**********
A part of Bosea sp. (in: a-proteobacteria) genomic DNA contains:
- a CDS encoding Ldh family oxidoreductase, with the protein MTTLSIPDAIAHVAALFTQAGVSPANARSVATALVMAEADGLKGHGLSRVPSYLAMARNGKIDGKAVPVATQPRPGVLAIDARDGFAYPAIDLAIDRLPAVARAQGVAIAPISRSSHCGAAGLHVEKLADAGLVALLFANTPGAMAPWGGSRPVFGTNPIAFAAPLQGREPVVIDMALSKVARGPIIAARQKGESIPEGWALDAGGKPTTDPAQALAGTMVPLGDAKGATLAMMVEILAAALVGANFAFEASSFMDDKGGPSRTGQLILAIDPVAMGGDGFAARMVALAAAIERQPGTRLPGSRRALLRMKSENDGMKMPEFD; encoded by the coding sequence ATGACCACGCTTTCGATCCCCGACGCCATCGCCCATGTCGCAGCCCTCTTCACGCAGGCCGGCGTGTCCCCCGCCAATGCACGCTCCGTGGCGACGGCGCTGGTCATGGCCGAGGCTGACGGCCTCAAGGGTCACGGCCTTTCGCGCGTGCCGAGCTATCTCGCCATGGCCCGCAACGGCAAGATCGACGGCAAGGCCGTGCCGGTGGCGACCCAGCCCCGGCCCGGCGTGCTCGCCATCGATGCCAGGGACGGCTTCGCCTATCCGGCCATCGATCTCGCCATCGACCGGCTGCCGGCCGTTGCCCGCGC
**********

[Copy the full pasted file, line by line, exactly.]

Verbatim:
A part of Bosea sp. (in: a-proteobacteria) genomic DNA contains:
- a CDS encoding Ldh family oxidoreductase, with the protein MTTLSIPDAIAHVAALFTQAGVSPANARSVATALVMAEADGLKGHGLSRVPSYLAMARNGKIDGKAVPVATQPRPGVLAIDARDGFAYPAIDLAIDRLPAVARAQGVAIAPISRSSHCGAAGLHVEKLADAGLVALLFANTPGAMAPWGGSRPVFGTNPIAFAAPLQGREPVVIDMALSKVARGPIIAARQKGESIPEGWALDAGGKPTTDPAQALAGTMVPLGDAKGATLAMMVEILAAALVGANFAFEASSFMDDKGGPSRTGQLILAIDPVAMGGDGFAARMVALAAAIERQPGTRLPGSRRALLRMKSENDGMKMPEFD; encoded by the coding sequence ATGACCACGCTTTCGATCCCCGACGCCATCGCCCATGTCGCAGCCCTCTTCACGCAGGCCGGCGTGTCCCCCGCCAATGCACGCTCCGTGGCGACGGCGCTGGTCATGGCCGAGGCTGACGGCCTCAAGGGTCACGGCCTTTCGCGCGTGCCGAGCTATCTCGCCATGGCCCGCAACGGCAAGATCGACGGCAAGGCCGTGCCGGTGGCGACCCAGCCCCGGCCCGGCGTGCTCGCCATCGATGCCAGGGACGGCTTCGCCTATCCGGCCATCGATCTCGCCATCGACCGGCTGCCGGCCGTTGCCCGCGC